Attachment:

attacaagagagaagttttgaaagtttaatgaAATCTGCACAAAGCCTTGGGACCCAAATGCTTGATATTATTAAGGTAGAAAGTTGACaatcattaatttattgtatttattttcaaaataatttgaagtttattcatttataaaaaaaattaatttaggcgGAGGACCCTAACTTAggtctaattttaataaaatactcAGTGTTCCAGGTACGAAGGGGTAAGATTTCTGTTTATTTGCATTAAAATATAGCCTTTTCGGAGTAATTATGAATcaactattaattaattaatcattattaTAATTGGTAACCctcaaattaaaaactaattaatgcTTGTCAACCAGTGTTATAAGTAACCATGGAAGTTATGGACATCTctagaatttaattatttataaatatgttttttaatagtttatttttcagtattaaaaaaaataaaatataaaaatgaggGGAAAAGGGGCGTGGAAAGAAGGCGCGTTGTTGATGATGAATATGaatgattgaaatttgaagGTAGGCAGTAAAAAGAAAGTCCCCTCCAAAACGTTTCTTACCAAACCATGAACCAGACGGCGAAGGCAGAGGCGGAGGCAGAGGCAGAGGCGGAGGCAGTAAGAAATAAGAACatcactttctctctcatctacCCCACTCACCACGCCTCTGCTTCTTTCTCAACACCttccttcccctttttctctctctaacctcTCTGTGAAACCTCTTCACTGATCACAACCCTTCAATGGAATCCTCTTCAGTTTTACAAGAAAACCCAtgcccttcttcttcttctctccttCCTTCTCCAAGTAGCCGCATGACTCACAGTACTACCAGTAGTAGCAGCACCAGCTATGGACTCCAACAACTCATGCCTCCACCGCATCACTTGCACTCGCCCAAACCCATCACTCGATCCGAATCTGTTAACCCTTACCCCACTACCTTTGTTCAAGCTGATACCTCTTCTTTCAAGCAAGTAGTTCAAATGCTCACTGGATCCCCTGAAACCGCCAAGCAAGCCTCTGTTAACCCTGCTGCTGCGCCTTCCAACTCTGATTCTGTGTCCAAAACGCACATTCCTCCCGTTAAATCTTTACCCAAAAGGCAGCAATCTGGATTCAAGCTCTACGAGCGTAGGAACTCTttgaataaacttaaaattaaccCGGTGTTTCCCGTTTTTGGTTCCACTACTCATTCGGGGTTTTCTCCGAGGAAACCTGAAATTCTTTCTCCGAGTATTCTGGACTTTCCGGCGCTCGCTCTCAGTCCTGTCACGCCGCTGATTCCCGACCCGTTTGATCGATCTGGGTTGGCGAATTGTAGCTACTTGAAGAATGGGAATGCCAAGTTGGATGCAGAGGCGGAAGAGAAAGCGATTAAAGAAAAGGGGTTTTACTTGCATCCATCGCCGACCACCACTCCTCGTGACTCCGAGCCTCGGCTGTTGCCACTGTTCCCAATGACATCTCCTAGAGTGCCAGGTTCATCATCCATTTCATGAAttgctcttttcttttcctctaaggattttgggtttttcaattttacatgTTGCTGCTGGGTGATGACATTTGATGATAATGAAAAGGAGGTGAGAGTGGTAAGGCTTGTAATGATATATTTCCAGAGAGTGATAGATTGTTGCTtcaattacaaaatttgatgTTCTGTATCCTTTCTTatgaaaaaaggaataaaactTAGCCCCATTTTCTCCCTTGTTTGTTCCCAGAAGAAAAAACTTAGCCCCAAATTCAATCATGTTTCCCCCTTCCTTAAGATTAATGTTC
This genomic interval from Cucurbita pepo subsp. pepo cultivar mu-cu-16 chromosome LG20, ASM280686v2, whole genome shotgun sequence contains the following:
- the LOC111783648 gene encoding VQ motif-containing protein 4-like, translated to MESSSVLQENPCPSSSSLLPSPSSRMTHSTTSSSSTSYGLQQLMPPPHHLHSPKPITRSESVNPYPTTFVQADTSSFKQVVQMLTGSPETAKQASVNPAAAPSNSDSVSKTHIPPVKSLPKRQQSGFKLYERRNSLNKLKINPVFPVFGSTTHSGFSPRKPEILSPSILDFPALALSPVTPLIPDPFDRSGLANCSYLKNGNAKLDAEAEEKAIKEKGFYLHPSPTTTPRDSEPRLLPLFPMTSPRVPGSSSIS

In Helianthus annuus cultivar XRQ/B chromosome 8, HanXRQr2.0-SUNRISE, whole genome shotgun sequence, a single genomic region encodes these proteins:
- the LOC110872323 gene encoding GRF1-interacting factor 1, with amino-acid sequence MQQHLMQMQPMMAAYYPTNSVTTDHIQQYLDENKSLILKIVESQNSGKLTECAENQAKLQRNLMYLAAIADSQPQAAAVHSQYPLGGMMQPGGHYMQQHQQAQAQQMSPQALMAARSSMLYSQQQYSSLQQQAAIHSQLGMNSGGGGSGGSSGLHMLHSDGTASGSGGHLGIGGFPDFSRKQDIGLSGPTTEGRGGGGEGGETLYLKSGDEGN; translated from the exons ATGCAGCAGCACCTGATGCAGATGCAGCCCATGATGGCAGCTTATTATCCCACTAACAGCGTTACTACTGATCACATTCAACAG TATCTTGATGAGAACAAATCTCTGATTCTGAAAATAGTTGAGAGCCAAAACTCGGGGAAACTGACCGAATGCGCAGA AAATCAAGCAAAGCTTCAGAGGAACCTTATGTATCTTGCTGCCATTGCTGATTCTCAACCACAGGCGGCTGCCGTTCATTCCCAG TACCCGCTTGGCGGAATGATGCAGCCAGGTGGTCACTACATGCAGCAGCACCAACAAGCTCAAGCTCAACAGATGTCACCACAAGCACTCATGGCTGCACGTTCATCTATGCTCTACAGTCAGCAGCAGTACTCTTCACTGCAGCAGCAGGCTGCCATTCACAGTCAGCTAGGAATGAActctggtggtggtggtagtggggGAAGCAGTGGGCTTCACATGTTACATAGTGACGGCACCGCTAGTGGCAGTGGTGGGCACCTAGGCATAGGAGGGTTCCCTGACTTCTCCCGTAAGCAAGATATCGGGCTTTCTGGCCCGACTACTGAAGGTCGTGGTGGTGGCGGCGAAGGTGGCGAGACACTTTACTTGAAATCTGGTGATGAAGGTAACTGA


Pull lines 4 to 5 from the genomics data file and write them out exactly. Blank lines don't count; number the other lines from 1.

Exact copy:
In Helianthus annuus cultivar XRQ/B chromosome 8, HanXRQr2.0-SUNRISE, whole genome shotgun sequence, a single genomic region encodes these proteins:
- the LOC110872323 gene encoding GRF1-interacting factor 1, with amino-acid sequence MQQHLMQMQPMMAAYYPTNSVTTDHIQQYLDENKSLILKIVESQNSGKLTECAENQAKLQRNLMYLAAIADSQPQAAAVHSQYPLGGMMQPGGHYMQQHQQAQAQQMSPQALMAARSSMLYSQQQYSSLQQQAAIHSQLGMNSGGGGSGGSSGLHMLHSDGTASGSGGHLGIGGFPDFSRKQDIGLSGPTTEGRGGGGEGGETLYLKSGDEGN; translated from the exons ATGCAGCAGCACCTGATGCAGATGCAGCCCATGATGGCAGCTTATTATCCCACTAACAGCGTTACTACTGATCACATTCAACAG TATCTTGATGAGAACAAATCTCTGATTCTGAAAATAGTTGAGAGCCAAAACTCGGGGAAACTGACCGAATGCGCAGA AAATCAAGCAAAGCTTCAGAGGAACCTTATGTATCTTGCTGCCATTGCTGATTCTCAACCACAGGCGGCTGCCGTTCATTCCCAG TACCCGCTTGGCGGAATGATGCAGCCAGGTGGTCACTACATGCAGCAGCACCAACAAGCTCAAGCTCAACAGATGTCACCACAAGCACTCATGGCTGCACGTTCATCTATGCTCTACAGTCAGCAGCAGTACTCTTCACTGCAGCAGCAGGCTGCCATTCACAGTCAGCTAGGAATGAActctggtggtggtggtagtggggGAAGCAGTGGGCTTCACATGTTACATAGTGACGGCACCGCTAGTGGCAGTGGTGGGCACCTAGGCATAGGAGGGTTCCCTGACTTCTCCCGTAAGCAAGATATCGGGCTTTCTGGCCCGACTACTGAAGGTCGTGGTGGTGGCGGCGAAGGTGGCGAGACACTTTACTTGAAATCTGGTGATGAAGGTAACTGA